When working with large datasets that need to be divided into chunks for better management and the possibility to connect queries with other large datasets, hive’s bucketing feature comes in handy. However, in this essay, we’ll look at when bucketing isn’t a good idea.
Bucketing is not an option if –
- the table is small,
- quick sampling is necessary,
- map-side joins are being considered,
- the data is skewed,
- the table cardinality is not too high,
- and the table’s most common use case involves reading a subset of data, bucketing should be avoided.
You can break a table data set into smaller portions with bucketing in Hive, making it easier to handle. However, if the table is small, bucketing provides no meaningful benefit.
When you use bucketing, you limit the number of buckets in which you can store your data. This value is set in the table creation scripts. Joins on the Map side will be faster because to the equal quantities of data in each partition. However, if there is no need for map joins owing to limited data, bucketing is useless.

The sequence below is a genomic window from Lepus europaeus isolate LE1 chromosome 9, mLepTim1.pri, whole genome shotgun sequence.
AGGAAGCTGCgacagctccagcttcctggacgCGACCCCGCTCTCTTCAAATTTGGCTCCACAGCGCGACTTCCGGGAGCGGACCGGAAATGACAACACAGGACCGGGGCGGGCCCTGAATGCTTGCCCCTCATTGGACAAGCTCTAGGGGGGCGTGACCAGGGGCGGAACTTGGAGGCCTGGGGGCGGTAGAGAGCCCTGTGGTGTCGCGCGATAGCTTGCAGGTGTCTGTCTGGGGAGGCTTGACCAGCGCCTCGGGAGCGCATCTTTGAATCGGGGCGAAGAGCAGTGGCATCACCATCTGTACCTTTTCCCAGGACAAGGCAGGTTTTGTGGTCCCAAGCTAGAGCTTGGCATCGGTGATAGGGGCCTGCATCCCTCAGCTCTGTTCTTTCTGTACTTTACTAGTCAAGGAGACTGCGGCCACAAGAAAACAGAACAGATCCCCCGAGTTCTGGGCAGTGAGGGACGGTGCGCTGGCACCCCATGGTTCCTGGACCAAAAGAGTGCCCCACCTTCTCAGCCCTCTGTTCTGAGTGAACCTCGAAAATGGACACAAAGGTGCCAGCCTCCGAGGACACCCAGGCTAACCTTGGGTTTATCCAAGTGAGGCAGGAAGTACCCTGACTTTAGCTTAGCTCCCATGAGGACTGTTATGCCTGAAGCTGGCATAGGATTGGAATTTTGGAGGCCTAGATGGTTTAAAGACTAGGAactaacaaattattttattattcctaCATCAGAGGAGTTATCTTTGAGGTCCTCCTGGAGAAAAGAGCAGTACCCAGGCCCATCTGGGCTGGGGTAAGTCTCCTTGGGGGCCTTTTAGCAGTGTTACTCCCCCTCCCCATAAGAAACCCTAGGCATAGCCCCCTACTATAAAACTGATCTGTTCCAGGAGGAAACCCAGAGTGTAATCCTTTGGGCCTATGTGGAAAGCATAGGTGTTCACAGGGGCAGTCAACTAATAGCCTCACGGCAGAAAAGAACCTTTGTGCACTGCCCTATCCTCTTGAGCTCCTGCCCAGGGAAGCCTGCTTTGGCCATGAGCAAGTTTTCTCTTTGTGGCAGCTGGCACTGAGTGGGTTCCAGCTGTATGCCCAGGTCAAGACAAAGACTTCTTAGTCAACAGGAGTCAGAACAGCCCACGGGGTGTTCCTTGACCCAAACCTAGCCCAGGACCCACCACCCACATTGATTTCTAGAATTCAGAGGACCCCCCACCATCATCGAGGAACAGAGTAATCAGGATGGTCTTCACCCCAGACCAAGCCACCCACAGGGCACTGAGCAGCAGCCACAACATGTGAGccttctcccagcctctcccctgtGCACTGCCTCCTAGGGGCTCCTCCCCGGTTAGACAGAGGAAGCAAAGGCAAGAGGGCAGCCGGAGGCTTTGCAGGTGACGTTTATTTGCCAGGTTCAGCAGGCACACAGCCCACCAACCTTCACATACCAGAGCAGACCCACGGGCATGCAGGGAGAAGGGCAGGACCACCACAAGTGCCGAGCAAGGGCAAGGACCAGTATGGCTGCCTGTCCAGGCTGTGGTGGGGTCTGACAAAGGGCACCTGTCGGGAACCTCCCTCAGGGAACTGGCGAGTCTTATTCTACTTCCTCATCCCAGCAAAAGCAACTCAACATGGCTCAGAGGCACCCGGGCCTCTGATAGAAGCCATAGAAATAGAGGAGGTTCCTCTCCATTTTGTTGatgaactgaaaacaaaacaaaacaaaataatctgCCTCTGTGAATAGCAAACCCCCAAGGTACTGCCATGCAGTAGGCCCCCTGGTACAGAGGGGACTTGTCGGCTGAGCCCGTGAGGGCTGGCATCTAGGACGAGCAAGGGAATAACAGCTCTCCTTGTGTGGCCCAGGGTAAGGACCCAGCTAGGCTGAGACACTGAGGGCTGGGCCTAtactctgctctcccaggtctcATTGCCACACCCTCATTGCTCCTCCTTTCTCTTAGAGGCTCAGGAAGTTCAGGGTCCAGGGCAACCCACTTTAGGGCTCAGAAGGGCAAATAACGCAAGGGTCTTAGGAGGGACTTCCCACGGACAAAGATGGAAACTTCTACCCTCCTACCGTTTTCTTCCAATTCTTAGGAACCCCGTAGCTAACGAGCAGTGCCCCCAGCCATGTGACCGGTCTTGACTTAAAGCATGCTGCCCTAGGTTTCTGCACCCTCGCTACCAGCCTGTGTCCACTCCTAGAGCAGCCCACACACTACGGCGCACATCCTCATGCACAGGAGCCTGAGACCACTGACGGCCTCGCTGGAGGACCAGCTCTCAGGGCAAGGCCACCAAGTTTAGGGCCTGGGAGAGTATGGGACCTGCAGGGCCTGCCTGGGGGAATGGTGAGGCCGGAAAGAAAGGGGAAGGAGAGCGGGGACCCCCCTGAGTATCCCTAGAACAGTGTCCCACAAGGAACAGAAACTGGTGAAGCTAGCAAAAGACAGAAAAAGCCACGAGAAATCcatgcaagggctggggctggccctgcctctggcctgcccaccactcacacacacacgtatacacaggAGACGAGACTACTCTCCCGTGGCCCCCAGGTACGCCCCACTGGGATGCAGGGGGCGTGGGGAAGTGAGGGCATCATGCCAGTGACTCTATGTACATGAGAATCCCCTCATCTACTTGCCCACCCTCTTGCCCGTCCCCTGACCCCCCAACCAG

On columns with a high cardinality, partitions should not be generated. For instance, Student ID, Product ID, Customer ID, or any form of timestamps, or Amount, because this will result in millions of directories that the Hive will be unable to handle. In this case, bucketing will come in handy. If the cardinality is low, however, partitioning is preferable.
Hope you find this aritcle helpful.